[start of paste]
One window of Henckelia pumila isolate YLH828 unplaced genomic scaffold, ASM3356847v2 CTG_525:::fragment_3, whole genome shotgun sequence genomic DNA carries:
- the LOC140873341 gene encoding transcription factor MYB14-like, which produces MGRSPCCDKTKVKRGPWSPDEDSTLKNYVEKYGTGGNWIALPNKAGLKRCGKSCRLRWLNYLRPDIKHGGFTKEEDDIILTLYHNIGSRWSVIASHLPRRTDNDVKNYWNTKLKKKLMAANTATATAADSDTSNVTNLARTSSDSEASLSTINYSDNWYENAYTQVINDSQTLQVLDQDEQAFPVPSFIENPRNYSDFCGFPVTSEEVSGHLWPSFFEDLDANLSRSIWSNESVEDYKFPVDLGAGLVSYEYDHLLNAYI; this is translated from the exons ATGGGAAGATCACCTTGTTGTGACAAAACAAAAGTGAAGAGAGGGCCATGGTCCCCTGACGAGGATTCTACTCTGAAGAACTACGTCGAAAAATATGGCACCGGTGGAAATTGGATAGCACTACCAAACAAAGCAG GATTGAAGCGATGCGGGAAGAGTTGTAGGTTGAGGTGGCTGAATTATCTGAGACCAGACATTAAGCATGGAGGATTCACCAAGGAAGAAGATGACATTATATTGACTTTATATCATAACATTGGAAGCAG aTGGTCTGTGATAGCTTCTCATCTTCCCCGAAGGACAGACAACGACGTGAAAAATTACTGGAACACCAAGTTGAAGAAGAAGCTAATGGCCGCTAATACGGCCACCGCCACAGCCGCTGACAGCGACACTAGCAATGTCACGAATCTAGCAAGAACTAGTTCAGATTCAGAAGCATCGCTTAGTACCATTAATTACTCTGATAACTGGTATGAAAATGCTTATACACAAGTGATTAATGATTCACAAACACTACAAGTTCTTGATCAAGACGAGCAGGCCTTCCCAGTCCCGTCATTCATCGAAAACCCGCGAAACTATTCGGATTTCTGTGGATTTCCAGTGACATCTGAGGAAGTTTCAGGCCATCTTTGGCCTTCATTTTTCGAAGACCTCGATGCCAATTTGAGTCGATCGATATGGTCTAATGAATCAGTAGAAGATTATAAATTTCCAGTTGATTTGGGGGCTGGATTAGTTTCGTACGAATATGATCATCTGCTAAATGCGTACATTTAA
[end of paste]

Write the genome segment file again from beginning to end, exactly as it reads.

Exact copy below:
One window of Henckelia pumila isolate YLH828 unplaced genomic scaffold, ASM3356847v2 CTG_525:::fragment_3, whole genome shotgun sequence genomic DNA carries:
- the LOC140873341 gene encoding transcription factor MYB14-like, which produces MGRSPCCDKTKVKRGPWSPDEDSTLKNYVEKYGTGGNWIALPNKAGLKRCGKSCRLRWLNYLRPDIKHGGFTKEEDDIILTLYHNIGSRWSVIASHLPRRTDNDVKNYWNTKLKKKLMAANTATATAADSDTSNVTNLARTSSDSEASLSTINYSDNWYENAYTQVINDSQTLQVLDQDEQAFPVPSFIENPRNYSDFCGFPVTSEEVSGHLWPSFFEDLDANLSRSIWSNESVEDYKFPVDLGAGLVSYEYDHLLNAYI; this is translated from the exons ATGGGAAGATCACCTTGTTGTGACAAAACAAAAGTGAAGAGAGGGCCATGGTCCCCTGACGAGGATTCTACTCTGAAGAACTACGTCGAAAAATATGGCACCGGTGGAAATTGGATAGCACTACCAAACAAAGCAG GATTGAAGCGATGCGGGAAGAGTTGTAGGTTGAGGTGGCTGAATTATCTGAGACCAGACATTAAGCATGGAGGATTCACCAAGGAAGAAGATGACATTATATTGACTTTATATCATAACATTGGAAGCAG aTGGTCTGTGATAGCTTCTCATCTTCCCCGAAGGACAGACAACGACGTGAAAAATTACTGGAACACCAAGTTGAAGAAGAAGCTAATGGCCGCTAATACGGCCACCGCCACAGCCGCTGACAGCGACACTAGCAATGTCACGAATCTAGCAAGAACTAGTTCAGATTCAGAAGCATCGCTTAGTACCATTAATTACTCTGATAACTGGTATGAAAATGCTTATACACAAGTGATTAATGATTCACAAACACTACAAGTTCTTGATCAAGACGAGCAGGCCTTCCCAGTCCCGTCATTCATCGAAAACCCGCGAAACTATTCGGATTTCTGTGGATTTCCAGTGACATCTGAGGAAGTTTCAGGCCATCTTTGGCCTTCATTTTTCGAAGACCTCGATGCCAATTTGAGTCGATCGATATGGTCTAATGAATCAGTAGAAGATTATAAATTTCCAGTTGATTTGGGGGCTGGATTAGTTTCGTACGAATATGATCATCTGCTAAATGCGTACATTTAA